Friday, February 12, 2016

For the Birds Shadowboxes

These shrines are for the birds! Alpha Stamps has these great new Mini House Shadowboxes that I thought would be perfect to showcase some little birds. 

Aren't they sweet? The laser cut houses range in size from  3.5" to 4.5" tall and are around 2" to 2 1/4" wide, making them a nice size for a quick and simple gift to someone special. 

I chose to paint the shadowboxes with a slate grey paint first, then apply a crackle glaze, and then add a white topcoat. The interiors of the houses were papered with the beautiful Provincial 12 x 12 Collection, and then the entire thing got a good scrubbing of antiquing fluid. 

The roof was covered with sheet moss and I made micro flowers from a minuscule strip of rolled crepe paper and an iridescent bead. 

For the inside of the houses, I embroidered birds and NEST on some scrap muslin that was then hung from backyard twigs and glued in place. Houses are people nests, so that is how I settled on the wording for House 2. Acorn caps make the perfect feet, but only after you sand the tops even so your houses don't topple over! (Lotsa glue helps, too.)

An acorn cap also worked out as a fine house number plaque, with a bit of paint and glitter, a snippet of lace, and one of these really nice vintage mini numbers.

Finding a nest small enough to fit inside the house was difficult, so why not make one myself? If you ever find the need for a miniature nest, here is a very uncomplicated way to assemble one.

Gather your materials!

Tacky Glue
Miniature Hay Bale
Styrofoam ball in circumference to your needs
Antiquing Fluid or brown acrylic paint
Plastic Wrap
Masking tape or rubber band

Okay! First, stick your styrofoam ball on the end of a skewer/knitting needle/ chopstick/wand then wrap the ball in plastic wrap. I have also annihilated my mini hay bale.

Next, use masking tape to hold plastic wrap in place, then slather a thick coat of tacky glue to top of styrofoam ball in a bird nest shape. 

Press ball into hay shavings, ensuring you have a good thickness of hay. 

Hee. Looks like the beginnings of a funny doll.

I had to quit amusing myself with the nest-on-a-stick and shoved it in a good spot to dry. And dry, and dry. 

24 hours later, you can paint your nest with brown acrylic paint, antiquing fluid, or just leave it as is. Then trim away excess plastic wrap and remove ball. Carefully, carefully peel plastic wrap from the nest, paint the inside, and POOF! There is your nest.

Happy crafting!

Supply list for The Birds Shadowboxes can be found HERE

Found the camera, so here's the last shadowbox house that got turned into something completely different:

It seems I have had Hagrid's hut on the mind lately. 

Look! It's a hatching Norbert! That was as good as it was going to get because the paperclay egg I made is about the same size as a pea. The table is made from balsa wood and the candles are modeling beeswax.

The rest of it came from Alpha Stamps, and here's a quick list.

Mini House Shadowbox
Provincial 12x12 Paper Collection
Pumpkin Pod
Windows 4 Panel Rectangular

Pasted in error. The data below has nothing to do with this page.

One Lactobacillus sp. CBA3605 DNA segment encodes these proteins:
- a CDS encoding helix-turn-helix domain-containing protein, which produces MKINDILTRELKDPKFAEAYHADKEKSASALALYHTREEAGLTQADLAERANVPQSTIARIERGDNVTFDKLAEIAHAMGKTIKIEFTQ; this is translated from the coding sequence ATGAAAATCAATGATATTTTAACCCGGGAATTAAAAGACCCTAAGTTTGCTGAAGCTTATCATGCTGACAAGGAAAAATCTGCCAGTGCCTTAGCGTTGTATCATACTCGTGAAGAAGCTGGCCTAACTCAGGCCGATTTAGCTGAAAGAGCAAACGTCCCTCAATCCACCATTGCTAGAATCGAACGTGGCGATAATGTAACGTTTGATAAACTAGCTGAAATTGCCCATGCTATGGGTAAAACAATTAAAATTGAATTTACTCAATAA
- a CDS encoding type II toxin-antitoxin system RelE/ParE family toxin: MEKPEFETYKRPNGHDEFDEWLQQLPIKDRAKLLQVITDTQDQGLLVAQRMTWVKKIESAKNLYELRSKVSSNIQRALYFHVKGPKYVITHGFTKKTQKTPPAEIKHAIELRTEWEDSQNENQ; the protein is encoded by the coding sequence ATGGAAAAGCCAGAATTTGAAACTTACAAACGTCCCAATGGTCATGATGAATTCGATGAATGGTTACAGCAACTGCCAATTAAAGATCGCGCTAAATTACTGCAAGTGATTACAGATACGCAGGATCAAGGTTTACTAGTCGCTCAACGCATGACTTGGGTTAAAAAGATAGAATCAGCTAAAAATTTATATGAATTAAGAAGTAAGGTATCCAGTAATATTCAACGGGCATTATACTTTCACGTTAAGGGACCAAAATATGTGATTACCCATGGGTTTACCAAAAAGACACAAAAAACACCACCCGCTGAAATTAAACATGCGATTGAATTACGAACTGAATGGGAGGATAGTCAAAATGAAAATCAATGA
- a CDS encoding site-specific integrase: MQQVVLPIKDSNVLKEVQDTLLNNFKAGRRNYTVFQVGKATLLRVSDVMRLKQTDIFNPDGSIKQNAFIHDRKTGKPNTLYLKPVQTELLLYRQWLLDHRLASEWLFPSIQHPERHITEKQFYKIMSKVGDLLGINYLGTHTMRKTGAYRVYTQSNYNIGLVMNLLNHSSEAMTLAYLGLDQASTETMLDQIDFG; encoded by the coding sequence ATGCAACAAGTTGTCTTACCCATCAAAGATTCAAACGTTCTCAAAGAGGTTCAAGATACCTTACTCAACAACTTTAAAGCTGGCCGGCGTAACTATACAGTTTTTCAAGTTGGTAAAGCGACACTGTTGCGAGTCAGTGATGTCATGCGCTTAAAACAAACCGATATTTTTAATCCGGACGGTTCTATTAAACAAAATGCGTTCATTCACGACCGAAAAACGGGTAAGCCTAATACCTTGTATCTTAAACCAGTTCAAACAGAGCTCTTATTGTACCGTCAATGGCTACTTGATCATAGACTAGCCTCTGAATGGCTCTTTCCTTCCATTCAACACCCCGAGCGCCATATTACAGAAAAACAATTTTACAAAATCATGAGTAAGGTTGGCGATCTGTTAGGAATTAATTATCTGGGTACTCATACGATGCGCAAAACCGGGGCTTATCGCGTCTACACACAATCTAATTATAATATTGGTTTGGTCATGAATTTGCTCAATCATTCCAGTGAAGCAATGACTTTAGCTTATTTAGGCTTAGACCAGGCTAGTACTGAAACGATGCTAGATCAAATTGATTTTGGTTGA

Sheet Moss
Lakes and Clearings Collage Sheet
Leafy Green Underbrush
Moonlit Spiderweb Network Scrapbook Paper
Creative Paperclay
Mica Tiles there is a sheet of this between the window frame and the collage sheet. It makes great panes!

Tuesday, February 9, 2016

Cat Houses and Hagrid's Hut

Weird title, I know, but that's what I have been up to creatively. Alpha Stamps is hosting a Mad, Mad, Mad House Swap where you decorate five chipboard houses and get five in return! All of the info can be found here, and I'll post the houses I receive from others sometime in March. So on to the houses!

Those chipboard houses are the cutest things, and they're really sturdy, too. I found the kitten stickers at AC Moore for $1. What a score! The rest of the stuff came from Alpha Stamps, including all of those awesome collage images.

The other thing I completed went to a dear friend on Craftster, for a swap called IYP 28 Winter Wing Ding. While getting ideas, I ran across this image of Hagrid's Hut:

original image property of Stuart Craig

and knew right away that I wanted to free-motion embroider the drawing. It has that sketchy look that I love, and I try to emulate that when I hand embroider things. But this image seemed like a good candidate for another go at free-motion embroidery, my second attempt, and I thought it could always be pitched if I screwed it up and then just hand embroider the thing. From having done it once before, I decided to order a darning foot for the sewing machine and save myself a lot of fidgety hassle. Man, that made a HUGE difference! And I didn't sew over my fingers. Yay. The finished piece fits into an 8x10 frame (I sent that, too. Who wants an unfinished project?) and stole this first picture from the recipient.

photo courtesy of tapestrymlp

this one's mine. can't you tell?

Lessons learned-

1. Breaking down and spending that whopping $9 on the darning foot made free-motion embroidery so much easier. Who would've thought?

2. Sewing shadows is hard. 

Now for the best part of this post. Look what I got in return!!!! My partner hand painted a scene from "The Three Brother's Tale" where Death is presenting the Elder Wand to the first brother. It is truly a work of art. Thank you, tapestry!